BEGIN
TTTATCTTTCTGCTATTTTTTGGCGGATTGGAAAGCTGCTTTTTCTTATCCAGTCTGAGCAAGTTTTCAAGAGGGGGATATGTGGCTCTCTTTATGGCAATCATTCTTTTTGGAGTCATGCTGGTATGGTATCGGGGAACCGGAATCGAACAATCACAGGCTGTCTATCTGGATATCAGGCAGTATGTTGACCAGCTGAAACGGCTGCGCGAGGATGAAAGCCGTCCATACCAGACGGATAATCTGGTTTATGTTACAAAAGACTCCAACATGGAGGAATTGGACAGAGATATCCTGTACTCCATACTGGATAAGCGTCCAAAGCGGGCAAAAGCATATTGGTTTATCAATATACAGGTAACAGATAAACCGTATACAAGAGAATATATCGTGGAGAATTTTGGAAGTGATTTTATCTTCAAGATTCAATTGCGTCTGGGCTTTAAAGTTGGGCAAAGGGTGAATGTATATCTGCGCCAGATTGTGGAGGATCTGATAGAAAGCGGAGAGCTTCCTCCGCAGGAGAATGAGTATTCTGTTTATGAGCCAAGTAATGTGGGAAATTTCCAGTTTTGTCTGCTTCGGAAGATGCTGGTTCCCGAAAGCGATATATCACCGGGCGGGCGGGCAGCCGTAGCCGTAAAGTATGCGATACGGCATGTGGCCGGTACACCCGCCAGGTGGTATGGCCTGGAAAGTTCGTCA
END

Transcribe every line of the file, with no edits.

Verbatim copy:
TTTATCTTTCTGCTATTTTTTGGCGGATTGGAAAGCTGCTTTTTCTTATCCAGTCTGAGCAAGTTTTCAAGAGGGGGATATGTGGCTCTCTTTATGGCAATCATTCTTTTTGGAGTCATGCTGGTATGGTATCGGGGAACCGGAATCGAACAATCACAGGCTGTCTATCTGGATATCAGGCAGTATGTTGACCAGCTGAAACGGCTGCGCGAGGATGAAAGCCGTCCATACCAGACGGATAATCTGGTTTATGTTACAAAAGACTCCAACATGGAGGAATTGGACAGAGATATCCTGTACTCCATACTGGATAAGCGTCCAAAGCGGGCAAAAGCATATTGGTTTATCAATATACAGGTAACAGATAAACCGTATACAAGAGAATATATCGTGGAGAATTTTGGAAGTGATTTTATCTTCAAGATTCAATTGCGTCTGGGCTTTAAAGTTGGGCAAAGGGTGAATGTATATCTGCGCCAGATTGTGGAGGATCTGATAGAAAGCGGAGAGCTTCCTCCGCAGGAGAATGAGTATTCTGTTTATGAGCCAAGTAATGTGGGAAATTTCCAGTTTTGTCTGCTTCGGAAGATGCTGGTTCCCGAAAGCGATATATCACCGGGCGGGCGGGCAGCCGTAGCCGTAAAGTATGCGATACGGCATGTGGCCGGTACACCCGCCAGGTGGTATGGCCTGGAAAGTTCGTCA